For one thing, Open Access to research publications makes a lot of sense in a society which gives so much importance to free access to information. IMHO, the social significance of the Canadian Access to Information Act is often underestimated.

I do hope agencies such as SSHRC will adopt policies similar to the CIHR. Actually the SSHRC has been active in terms of OA, but AFAICT, doesn’t “require its researchers to ensure that their original research articles are freely available online within six months of publication.” OTOH, the SSHRC does have an initiative to support OA journals financially.

Looking forward to what well-known OA advocates will say about this. Surely, they’ll be more critical than I am, saying that this action, on the part of the CIHR, is but one step in the direction of generalised OA.

I may be overly enthusiastic here. But I do think this can be a turning point in Canadian academia.


Stable Bilingualism and Multilingualism in Canada

This is a slightly edited version of one of my posts on the LingAnth mailing-list. Susan Ervin-Tripp had posted a message about endangered languages. I mused about possibilities for bilingualism or multilingualism to be stable. Claire Bowern described such patterns. As a follow-up, Peter Patrick mentioned the Canadian situation. As a Québécois, I felt compelled to post something about what I perceive Canadian bilingualism and multilingualism to be like. This is not meant as an expert opinion on the situation.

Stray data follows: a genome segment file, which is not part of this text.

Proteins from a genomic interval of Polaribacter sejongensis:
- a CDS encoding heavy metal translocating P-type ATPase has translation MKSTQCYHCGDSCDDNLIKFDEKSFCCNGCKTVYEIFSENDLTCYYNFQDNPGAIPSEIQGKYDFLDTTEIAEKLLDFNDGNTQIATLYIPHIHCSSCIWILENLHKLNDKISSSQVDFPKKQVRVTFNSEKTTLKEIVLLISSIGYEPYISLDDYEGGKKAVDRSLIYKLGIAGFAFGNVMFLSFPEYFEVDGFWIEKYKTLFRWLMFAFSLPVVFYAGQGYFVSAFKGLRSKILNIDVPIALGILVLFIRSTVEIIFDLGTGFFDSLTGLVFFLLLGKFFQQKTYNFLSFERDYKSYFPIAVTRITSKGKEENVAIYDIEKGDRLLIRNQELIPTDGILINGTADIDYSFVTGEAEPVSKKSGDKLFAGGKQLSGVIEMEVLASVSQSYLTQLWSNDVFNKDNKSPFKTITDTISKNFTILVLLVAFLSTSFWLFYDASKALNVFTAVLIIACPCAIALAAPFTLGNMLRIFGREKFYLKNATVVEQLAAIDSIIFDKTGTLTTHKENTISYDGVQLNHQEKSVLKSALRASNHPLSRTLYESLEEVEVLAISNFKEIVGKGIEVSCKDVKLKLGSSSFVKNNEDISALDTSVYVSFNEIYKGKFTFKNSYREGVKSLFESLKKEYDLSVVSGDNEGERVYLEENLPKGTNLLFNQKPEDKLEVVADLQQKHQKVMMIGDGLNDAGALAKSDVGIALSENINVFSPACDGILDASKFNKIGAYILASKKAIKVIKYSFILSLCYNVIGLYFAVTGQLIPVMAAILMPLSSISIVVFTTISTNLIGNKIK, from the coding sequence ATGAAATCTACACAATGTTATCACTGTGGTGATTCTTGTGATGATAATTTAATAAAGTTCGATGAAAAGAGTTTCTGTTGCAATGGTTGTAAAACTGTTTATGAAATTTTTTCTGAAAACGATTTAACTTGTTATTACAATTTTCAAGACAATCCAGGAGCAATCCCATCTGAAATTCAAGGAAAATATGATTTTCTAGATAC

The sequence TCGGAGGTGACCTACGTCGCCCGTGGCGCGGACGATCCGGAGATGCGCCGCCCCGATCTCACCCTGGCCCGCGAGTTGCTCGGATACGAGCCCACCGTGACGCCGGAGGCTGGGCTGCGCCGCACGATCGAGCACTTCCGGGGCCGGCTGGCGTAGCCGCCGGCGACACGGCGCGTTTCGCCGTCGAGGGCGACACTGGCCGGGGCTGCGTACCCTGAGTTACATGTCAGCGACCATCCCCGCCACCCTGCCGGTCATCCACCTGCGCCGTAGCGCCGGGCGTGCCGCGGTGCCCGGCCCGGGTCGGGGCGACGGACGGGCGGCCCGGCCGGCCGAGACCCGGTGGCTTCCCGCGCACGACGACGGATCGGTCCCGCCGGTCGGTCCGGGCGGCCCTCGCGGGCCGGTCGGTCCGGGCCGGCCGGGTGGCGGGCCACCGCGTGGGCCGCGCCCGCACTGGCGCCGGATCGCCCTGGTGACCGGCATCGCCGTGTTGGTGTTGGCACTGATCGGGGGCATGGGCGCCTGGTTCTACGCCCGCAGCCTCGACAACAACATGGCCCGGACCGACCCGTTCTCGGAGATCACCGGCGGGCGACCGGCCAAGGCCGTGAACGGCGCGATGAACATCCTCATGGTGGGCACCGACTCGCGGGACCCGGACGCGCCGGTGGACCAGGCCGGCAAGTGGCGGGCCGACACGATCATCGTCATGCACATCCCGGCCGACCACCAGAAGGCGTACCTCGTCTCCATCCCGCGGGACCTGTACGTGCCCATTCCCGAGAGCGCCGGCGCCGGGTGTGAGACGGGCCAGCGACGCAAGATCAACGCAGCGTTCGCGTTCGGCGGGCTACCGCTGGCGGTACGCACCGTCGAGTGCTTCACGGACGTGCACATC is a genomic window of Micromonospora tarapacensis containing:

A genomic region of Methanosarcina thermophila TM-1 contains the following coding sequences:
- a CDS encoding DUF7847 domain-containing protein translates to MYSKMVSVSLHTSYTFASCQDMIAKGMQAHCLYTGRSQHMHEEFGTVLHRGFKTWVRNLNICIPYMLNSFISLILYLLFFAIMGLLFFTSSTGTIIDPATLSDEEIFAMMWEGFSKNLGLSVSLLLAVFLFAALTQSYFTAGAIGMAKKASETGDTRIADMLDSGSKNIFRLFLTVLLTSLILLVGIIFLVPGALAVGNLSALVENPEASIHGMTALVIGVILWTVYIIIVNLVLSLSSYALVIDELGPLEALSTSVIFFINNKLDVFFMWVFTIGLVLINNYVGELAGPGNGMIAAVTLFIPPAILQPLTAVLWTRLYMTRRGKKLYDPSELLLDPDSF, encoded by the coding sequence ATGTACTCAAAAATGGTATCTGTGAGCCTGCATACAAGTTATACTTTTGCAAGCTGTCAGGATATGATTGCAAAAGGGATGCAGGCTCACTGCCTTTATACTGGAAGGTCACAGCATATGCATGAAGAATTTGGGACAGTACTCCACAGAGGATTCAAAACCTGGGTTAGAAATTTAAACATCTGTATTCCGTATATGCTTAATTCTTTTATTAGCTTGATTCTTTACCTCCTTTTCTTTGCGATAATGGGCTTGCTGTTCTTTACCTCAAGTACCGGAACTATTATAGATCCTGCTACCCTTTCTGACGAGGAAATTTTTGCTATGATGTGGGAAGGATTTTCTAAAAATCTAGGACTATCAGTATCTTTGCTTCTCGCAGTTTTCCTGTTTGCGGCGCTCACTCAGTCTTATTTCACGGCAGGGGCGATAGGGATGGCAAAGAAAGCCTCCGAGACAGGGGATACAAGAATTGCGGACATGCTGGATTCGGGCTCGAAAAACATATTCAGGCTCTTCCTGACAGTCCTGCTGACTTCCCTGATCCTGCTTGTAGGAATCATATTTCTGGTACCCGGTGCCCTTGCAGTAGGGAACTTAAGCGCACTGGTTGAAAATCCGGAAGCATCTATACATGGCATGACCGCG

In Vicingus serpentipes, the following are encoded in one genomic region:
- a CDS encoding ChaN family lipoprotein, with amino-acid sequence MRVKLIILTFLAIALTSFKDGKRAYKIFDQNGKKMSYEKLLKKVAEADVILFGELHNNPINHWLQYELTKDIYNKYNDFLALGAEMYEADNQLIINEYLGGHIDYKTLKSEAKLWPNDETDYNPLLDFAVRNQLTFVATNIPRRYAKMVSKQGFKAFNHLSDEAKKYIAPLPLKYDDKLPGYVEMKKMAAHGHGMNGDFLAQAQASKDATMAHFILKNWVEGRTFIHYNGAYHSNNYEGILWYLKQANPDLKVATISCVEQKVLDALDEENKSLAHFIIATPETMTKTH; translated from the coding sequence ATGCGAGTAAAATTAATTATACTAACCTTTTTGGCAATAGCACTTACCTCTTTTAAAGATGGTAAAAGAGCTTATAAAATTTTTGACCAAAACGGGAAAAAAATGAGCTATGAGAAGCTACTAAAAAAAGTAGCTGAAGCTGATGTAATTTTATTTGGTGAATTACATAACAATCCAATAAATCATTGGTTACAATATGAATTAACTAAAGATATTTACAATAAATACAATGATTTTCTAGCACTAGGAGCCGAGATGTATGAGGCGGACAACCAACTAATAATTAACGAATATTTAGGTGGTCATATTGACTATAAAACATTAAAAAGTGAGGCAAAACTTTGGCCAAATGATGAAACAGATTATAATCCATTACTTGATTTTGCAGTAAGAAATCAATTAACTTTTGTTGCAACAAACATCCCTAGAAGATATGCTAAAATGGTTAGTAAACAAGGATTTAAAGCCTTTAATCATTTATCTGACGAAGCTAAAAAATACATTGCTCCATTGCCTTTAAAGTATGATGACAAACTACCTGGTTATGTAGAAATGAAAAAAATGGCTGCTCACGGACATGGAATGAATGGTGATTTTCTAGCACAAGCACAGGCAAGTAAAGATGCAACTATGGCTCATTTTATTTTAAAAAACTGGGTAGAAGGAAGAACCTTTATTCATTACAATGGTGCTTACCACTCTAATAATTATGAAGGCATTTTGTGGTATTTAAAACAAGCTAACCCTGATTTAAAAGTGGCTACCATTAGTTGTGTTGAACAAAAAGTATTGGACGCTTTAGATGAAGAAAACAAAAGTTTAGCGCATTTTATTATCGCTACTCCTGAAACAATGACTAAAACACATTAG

Without further ado…

Glad to see such an interesting discussion about language diversity. My two (Canadian) cents, to keep the ball rolling. (I’m sending those comments as a French-speaking linguistic anthropologist from Montreal who is not a specialist of Canada.)
Bilingualism in Canada is quite specific. Unless otherwise specified, the term “bilingual” refers to individuals who are fluent in both French and English. There is a perceived imbalance in the degree of “bilingualism” among French- and English-speakers. Bilingualism in other languages tends to be treated separately. Fluency is evaluated using many criteria, including “accent” and even eloquence.